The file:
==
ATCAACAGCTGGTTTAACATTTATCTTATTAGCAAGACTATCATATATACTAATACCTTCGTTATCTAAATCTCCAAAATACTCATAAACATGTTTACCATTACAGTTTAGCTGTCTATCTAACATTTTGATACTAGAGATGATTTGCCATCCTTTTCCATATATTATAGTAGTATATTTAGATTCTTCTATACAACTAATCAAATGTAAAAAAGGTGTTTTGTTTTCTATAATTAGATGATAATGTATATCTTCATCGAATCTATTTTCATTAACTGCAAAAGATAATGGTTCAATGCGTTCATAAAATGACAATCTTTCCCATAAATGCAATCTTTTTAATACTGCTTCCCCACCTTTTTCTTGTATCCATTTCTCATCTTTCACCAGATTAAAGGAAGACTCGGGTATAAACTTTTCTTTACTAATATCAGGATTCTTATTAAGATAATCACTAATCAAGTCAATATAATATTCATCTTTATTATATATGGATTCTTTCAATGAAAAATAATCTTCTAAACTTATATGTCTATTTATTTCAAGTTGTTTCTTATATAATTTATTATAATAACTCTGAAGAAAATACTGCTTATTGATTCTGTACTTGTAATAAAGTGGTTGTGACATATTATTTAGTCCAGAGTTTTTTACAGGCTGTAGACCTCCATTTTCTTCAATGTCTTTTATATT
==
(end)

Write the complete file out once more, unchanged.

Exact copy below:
ATCAACAGCTGGTTTAACATTTATCTTATTAGCAAGACTATCATATATACTAATACCTTCGTTATCTAAATCTCCAAAATACTCATAAACATGTTTACCATTACAGTTTAGCTGTCTATCTAACATTTTGATACTAGAGATGATTTGCCATCCTTTTCCATATATTATAGTAGTATATTTAGATTCTTCTATACAACTAATCAAATGTAAAAAAGGTGTTTTGTTTTCTATAATTAGATGATAATGTATATCTTCATCGAATCTATTTTCATTAACTGCAAAAGATAATGGTTCAATGCGTTCATAAAATGACAATCTTTCCCATAAATGCAATCTTTTTAATACTGCTTCCCCACCTTTTTCTTGTATCCATTTCTCATCTTTCACCAGATTAAAGGAAGACTCGGGTATAAACTTTTCTTTACTAATATCAGGATTCTTATTAAGATAATCACTAATCAAGTCAATATAATATTCATCTTTATTATATATGGATTCTTTCAATGAAAAATAATCTTCTAAACTTATATGTCTATTTATTTCAAGTTGTTTCTTATATAATTTATTATAATAACTCTGAAGAAAATACTGCTTATTGATTCTGTACTTGTAATAAAGTGGTTGTGACATATTATTTAGTCCAGAGTTTTTTACAGGCTGTAGACCTCCATTTTCTTCAATGTCTTTTATATT